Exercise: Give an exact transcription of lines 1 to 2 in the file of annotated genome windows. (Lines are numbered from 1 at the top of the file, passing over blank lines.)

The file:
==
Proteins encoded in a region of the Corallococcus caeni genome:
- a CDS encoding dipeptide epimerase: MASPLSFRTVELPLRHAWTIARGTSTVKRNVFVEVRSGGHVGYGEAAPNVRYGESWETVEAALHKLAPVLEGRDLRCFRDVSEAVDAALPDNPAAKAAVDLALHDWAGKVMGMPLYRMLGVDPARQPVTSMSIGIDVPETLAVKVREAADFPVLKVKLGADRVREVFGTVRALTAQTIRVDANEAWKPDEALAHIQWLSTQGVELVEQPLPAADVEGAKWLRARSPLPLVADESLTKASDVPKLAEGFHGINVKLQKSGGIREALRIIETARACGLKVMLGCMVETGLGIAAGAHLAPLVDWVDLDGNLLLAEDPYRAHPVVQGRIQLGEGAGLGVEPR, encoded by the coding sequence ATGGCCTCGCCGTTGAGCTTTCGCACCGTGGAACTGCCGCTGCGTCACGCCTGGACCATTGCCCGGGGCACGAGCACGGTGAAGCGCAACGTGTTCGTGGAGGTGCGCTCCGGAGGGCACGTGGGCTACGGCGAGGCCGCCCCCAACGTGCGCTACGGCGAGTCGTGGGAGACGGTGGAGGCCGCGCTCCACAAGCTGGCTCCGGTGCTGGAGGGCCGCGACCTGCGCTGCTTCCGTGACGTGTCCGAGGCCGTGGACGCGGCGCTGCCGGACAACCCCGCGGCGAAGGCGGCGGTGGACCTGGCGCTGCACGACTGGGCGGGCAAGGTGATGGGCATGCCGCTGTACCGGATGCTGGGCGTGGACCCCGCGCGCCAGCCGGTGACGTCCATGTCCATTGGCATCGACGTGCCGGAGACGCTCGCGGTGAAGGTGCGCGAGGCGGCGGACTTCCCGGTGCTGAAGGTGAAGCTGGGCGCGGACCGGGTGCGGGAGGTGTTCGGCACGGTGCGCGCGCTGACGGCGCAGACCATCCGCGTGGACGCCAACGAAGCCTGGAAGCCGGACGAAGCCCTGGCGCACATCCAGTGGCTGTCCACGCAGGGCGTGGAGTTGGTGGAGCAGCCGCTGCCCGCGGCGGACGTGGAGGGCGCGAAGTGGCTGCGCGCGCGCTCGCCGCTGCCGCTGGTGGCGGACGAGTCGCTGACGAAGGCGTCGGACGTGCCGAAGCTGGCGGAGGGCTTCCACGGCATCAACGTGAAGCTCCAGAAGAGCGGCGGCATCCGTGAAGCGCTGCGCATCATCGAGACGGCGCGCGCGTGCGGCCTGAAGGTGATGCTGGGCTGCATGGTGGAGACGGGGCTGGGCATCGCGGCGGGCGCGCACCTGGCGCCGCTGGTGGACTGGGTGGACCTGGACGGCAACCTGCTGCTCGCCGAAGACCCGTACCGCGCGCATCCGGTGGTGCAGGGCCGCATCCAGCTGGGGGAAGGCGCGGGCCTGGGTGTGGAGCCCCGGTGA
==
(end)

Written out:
Proteins encoded in a region of the Corallococcus caeni genome:
- a CDS encoding dipeptide epimerase: MASPLSFRTVELPLRHAWTIARGTSTVKRNVFVEVRSGGHVGYGEAAPNVRYGESWETVEAALHKLAPVLEGRDLRCFRDVSEAVDAALPDNPAAKAAVDLALHDWAGKVMGMPLYRMLGVDPARQPVTSMSIGIDVPETLAVKVREAADFPVLKVKLGADRVREVFGTVRALTAQTIRVDANEAWKPDEALAHIQWLSTQGVELVEQPLPAADVEGAKWLRARSPLPLVADESLTKASDVPKLAEGFHGINVKLQKSGGIREALRIIETARACGLKVMLGCMVETGLGIAAGAHLAPLVDWVDLDGNLLLAEDPYRAHPVVQGRIQLGEGAGLGVEPR, encoded by the coding sequence ATGGCCTCGCCGTTGAGCTTTCGCACCGTGGAACTGCCGCTGCGTCACGCCTGGACCATTGCCCGGGGCACGAGCACGGTGAAGCGCAACGTGTTCGTGGAGGTGCGCTCCGGAGGGCACGTGGGCTACGGCGAGGCCGCCCCCAACGTGCGCTACGGCGAGTCGTGGGAGACGGTGGAGGCCGCGCTCCACAAGCTGGCTCCGGTGCTGGAGGGCCGCGACCTGCGCTGCTTCCGTGACGTGTCCGAGGCCGTGGACGCGGCGCTGCCGGACAACCCCGCGGCGAAGGCGGCGGTGGACCTGGCGCTGCACGACTGGGCGGGCAAGGTGATGGGCATGCCGCTGTACCGGATGCTGGGCGTGGACCCCGCGCGCCAGCCGGTGACGTCCATGTCCATTGGCATCGACGTGCCGGAGACGCTCGCGGTGAAGGTGCGCGAGGCGGCGGACTTCCCGGTGCTGAAGGTGAAGCTGGGCGCGGACCGGGTGCGGGAGGTGTTCGGCACGGTGCGCGCGCTGACGGCGCAGACCATCCGCGTGGACGCCAACGAAGCCTGGAAGCCGGACGAAGCCCTGGCGCACATCCAGTGGCTGTCCACGCAGGGCGTGGAGTTGGTGGAGCAGCCGCTGCCCGCGGCGGACGTGGAGGGCGCGAAGTGGCTGCGCGCGCGCTCGCCGCTGCCGCTGGTGGCGGACGAGTCGCTGACGAAGGCGTCGGACGTGCCGAAGCTGGCGGAGGGCTTCCACGGCATCAACGTGAAGCTCCAGAAGAGCGGCGGCATCCGTGAAGCGCTGCGCATCATCGAGACGGCGCGCGCGTGCGGCCTGAAGGTGATGCTGGGCTGCATGGTGGAGACGGGGCTGGGCATCGCGGCGGGCGCGCACCTGGCGCCGCTGGTGGACTGGGTGGACCTGGACGGCAACCTGCTGCTCGCCGAAGACCCGTACCGCGCGCATCCGGTGGTGCAGGGCCGCATCCAGCTGGGGGAAGGCGCGGGCCTGGGTGTGGAGCCCCGGTGA